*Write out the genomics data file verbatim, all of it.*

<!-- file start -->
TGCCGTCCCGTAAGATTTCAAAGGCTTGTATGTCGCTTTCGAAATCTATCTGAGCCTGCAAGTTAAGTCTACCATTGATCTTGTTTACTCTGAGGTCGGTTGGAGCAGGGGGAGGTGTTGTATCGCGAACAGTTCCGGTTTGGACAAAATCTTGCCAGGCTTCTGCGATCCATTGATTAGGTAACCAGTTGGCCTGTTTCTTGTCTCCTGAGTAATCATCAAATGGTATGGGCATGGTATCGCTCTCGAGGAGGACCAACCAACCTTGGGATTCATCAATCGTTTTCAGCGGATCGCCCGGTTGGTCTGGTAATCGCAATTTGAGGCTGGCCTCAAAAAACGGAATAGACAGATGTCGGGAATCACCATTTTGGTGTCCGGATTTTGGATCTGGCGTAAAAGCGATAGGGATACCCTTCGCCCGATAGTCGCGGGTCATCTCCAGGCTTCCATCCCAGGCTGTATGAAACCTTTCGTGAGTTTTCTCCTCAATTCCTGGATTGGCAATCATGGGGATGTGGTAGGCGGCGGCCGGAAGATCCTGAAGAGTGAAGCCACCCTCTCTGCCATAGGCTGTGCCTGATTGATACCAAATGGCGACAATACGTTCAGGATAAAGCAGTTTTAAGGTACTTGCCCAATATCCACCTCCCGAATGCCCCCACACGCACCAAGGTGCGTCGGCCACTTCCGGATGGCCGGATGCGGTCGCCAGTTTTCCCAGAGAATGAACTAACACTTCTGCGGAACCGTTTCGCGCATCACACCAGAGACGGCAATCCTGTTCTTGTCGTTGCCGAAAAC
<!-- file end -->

TGCCGTCCCGTAAGATTTCAAAGGCTTGTATGTCGCTTTCGAAATCTATCTGAGCCTGCAAGTTAAGTCTACCATTGATCTTGTTTACTCTGAGGTCGGTTGGAGCAGGGGGAGGTGTTGTATCGCGAACAGTTCCGGTTTGGACAAAATCTTGCCAGGCTTCTGCGATCCATTGATTAGGTAACCAGTTGGCCTGTTTCTTGTCTCCTGAGTAATCATCAAATGGTATGGGCATGGTATCGCTCTCGAGGAGGACCAACCAACCTTGGGATTCATCAATCGTTTTCAGCGGATCGCCCGGTTGGTCTGGTAATCGCAATTTGAGGCTGGCCTCAAAAAACGGAATAGACAGATGTCGGGAATCACCATTTTGGTGTCCGGATTTTGGATCTGGCGTAAAAGCGATAGGGATACCCTTCGCCCGATAGTCGCGGGTCATCTCCAGGCTTCCATCCCAGGCTGTATGAAACCTTTCGTGAGTTTTCTCCTCAATTCCTGGATTGGCAATCATGGGGATGTGGTAGGCGGCGGCCGGAAGATCCTGAAGAGTGAAGCCACCCTCTCTGCCATAGGCTGTGCCTGATTGATACCAAATGGCGACAATACGTTCAGGATAAAGCAGTTTTAAGGTACTTGCCCAATATCCACCTCCCGAATGCCCCCACACGCACCAAGGTGCGTCGGCCACTTCCGGATGGCCGGATGCGGTCGCCAGTTTTCCCAGAGAATGAACTAACACTTCTGCGGAACCGTTTCGCGCATCACACCAGAGACGGCAATCCTGTTCTTGTCGTTGCCGAAAAC